One of the holy trinity, Shiva is a living god. The most sacred and most ancient book of India, the Rig Veda evokes his presence in its hymns. Vedic myths, ritual and even astronomy testify to his existence from the dawn of time. But Shiva, the destroyer, the mendicant, is undefinable: he is the great yogi, the guardian of the absolute. His actions are the themes of the myths in which his nature unfolds.
Shiva, he of the opposites and the absolute, is known to have made his home in the Himalayas. He built no house nor shelter, not for himself nor for his bride. He was an ascetic, and yet married; he could be both for "he was the wild god sporting in the forest or taking his ease on a cloud."
Legend has it that Shiva recounted to Parvati the secret of creation in a cave in Amarnath. Unknown to them, a pair of mating doves eavesdropped on this conversation and having learned the secret, are reborn again and again, and have made the cave their eternal abode. Many pilgrims report seeing the doves-pair when they trek the arduous route to pay obeisance before the ice-lingam (the phallic symbol of Shiva).
Making their way across Mahagunas pass.
Along the spectacular Sheshnag Lake.
The trek to Amarnath, in the month of Shravan (July-August) has the devout flock to this incredible shrine, where the image of Shiva, in the form of a lingam, is formed naturally of an ice-stalagmite, and which waxes and wanes with the moon. By its side are, fascinatingly, two more ice-lingams, that of Parvati, and of their son, Ganesha.
Shiva and Parvati with Ganesh.
According to an ancient tale, there was once a Muslim shepherd named Buta Malik who was given a sack of coal by a sadhu. Upon reaching home he discovered that the sack, in fact, contained gold. Overjoyed and overcome, Buta Malik rushed back to look for the sadhu and thank him, but on the spot of their meeting discovered a cave, and eventually this became a place of pilgrimage for all believers. To date, a percentage of the donations made by pilgrims are given to the descendants of Malik. and the remaining to the trust which manages the shrine.
Entrance to the Amarnath Cave.
Yet another legend has it that when Kashyap Reshi drained the Kashmir valley of water (it was believed to have been a vast lake), the cave and the lingam were discovered by Bregish Reshi who was travelling the Himalayas. When people heard of the lingam, Amarnath for them became Shiva's abode and a center of pilgrimage.
Whatever the legends and the history of Amarnath's discovery, it is today an extremely crucial centre of pilgrimage, and though the route is as difficult to trespass as it is exciting, every annum, millions of devotees from the subcontinent come to pay homage before Shiva in one of his Himalayan abodes.
Situated in a narrow gorge at the farther end of Lidder valley, Amarnath stands at 3,888 m and is 44.8 km from Pahalgam and 141 km from Srinagar. Though the original pilgrimage subscribes that the yatra be undertaken from Srinagar, the more common practise is to begin journey at Pahalgam, and cover the distance to Amarnath and back in five days. Pahalgam is 96 km from Srinagar.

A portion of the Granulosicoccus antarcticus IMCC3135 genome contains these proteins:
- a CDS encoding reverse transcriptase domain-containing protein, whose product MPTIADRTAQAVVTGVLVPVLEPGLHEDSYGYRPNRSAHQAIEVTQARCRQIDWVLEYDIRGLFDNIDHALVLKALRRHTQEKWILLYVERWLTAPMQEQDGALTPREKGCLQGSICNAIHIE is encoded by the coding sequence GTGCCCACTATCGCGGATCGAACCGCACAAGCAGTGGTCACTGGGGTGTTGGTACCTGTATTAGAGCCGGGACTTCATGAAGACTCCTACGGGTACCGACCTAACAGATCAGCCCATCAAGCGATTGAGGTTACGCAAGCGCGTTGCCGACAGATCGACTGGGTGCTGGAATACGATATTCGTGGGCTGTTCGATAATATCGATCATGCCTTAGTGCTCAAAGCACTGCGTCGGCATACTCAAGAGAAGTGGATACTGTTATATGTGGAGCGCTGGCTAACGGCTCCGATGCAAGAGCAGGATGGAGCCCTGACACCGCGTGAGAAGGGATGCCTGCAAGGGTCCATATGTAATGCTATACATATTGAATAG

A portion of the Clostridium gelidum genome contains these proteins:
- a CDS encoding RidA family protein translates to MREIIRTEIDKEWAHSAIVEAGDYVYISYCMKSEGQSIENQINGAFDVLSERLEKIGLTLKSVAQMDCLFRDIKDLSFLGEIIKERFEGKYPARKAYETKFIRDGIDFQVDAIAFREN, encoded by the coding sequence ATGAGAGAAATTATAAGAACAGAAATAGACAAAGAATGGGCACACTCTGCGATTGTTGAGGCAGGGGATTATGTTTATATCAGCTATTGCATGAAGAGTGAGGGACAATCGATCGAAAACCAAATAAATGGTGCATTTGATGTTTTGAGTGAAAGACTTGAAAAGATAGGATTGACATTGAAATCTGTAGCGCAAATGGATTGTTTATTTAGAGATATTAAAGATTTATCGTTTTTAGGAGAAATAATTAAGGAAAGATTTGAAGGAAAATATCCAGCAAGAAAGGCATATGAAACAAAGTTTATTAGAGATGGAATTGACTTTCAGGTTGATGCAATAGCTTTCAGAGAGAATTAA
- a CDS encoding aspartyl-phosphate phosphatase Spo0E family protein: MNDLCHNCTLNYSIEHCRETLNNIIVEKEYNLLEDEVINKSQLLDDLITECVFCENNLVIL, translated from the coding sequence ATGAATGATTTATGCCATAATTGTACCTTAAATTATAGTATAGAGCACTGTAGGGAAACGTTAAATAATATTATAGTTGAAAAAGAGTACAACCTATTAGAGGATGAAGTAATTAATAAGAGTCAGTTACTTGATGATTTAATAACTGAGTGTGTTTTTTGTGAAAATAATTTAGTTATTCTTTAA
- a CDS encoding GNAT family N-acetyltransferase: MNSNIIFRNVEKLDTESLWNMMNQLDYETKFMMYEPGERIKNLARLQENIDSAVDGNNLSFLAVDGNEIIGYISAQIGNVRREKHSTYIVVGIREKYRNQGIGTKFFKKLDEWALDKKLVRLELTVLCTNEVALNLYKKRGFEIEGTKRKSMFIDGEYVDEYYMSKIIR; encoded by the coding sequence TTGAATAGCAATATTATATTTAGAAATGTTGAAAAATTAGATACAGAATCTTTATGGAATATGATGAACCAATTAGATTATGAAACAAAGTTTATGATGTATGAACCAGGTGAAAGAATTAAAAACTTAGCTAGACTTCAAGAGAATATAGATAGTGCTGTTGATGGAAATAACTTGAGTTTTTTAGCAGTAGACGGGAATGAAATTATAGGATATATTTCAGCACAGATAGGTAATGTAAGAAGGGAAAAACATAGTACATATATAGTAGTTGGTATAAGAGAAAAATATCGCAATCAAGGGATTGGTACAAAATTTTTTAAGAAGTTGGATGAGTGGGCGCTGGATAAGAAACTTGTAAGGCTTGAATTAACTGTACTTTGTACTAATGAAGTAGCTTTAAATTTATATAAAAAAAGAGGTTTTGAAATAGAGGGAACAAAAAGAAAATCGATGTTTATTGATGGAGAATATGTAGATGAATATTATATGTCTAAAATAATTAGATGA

The trek from Pahalgam to Amarnath cave is on an ancient peregrine route. The 45-km distance is covered in four days, with night halts at Chandanwari, Sheshnag (Wawjan) and Panchtarni. The distance from Pahalgam to Chandanwari (12.8 km) is covered in about five to six hours, and the trail runs alung the Lidder river. Pilgrims camp here on the first night out. A major attraction here is a bridge covered, year round, with ice even though the surroundings are free from it.
The next day's trek, of 13 km, is through spectacular, primeval countryside, and the main centre of attraction is Sheshnag, a mountain which derives its name from its seven peaks, resembling the heads of a mythical snake. The journey to Sheshnag follows steep inclines up the right bank of a cascading stream and wild scenery untouched by civilization. The second night's camp at Wawjan overlooks the deep blue waters of Sheshnag lake, and glaciers beyond it.
There are legends of love and revenge too associated with Sheshnag, and at the camp these are recounted by campfires, to the stillness of a pine-scented, Himalayan night.
The third day's 13 km trek steadily gains height, winding up across Mahagunas Pass at 4,600 m and then descending to the meadow-lands of Panchtarni, the last camp enroute to the holy cave.
From Panchtarni to Amarnath is only 6 km, but an early morning's start is recommended for there is a long queue awaiting entrance to the cave. The same day, following darshan, devotees can return to Panchtarni in time for lunch, and continue to Wawjan to spend the fourth night out; or continue further to Zojibal, returning to Pahalgam on the fifth day.
Entrance to the cave is regulated, and darshan a hasty affair for there are many others waiting outside to pay homage before the awesome Shivalinga. The devotees sing bhajans, chant incantations, and priests petform aarti and puja, invoking the blessings of Shiva, the divine, the pure, the absolute. For those who journey with faith, it is a rewarding experience, this simple visitation to a cave-shrine, the home of the Himalayan mendicant who is both destroyer and healer, the greatest of the Hindu deities.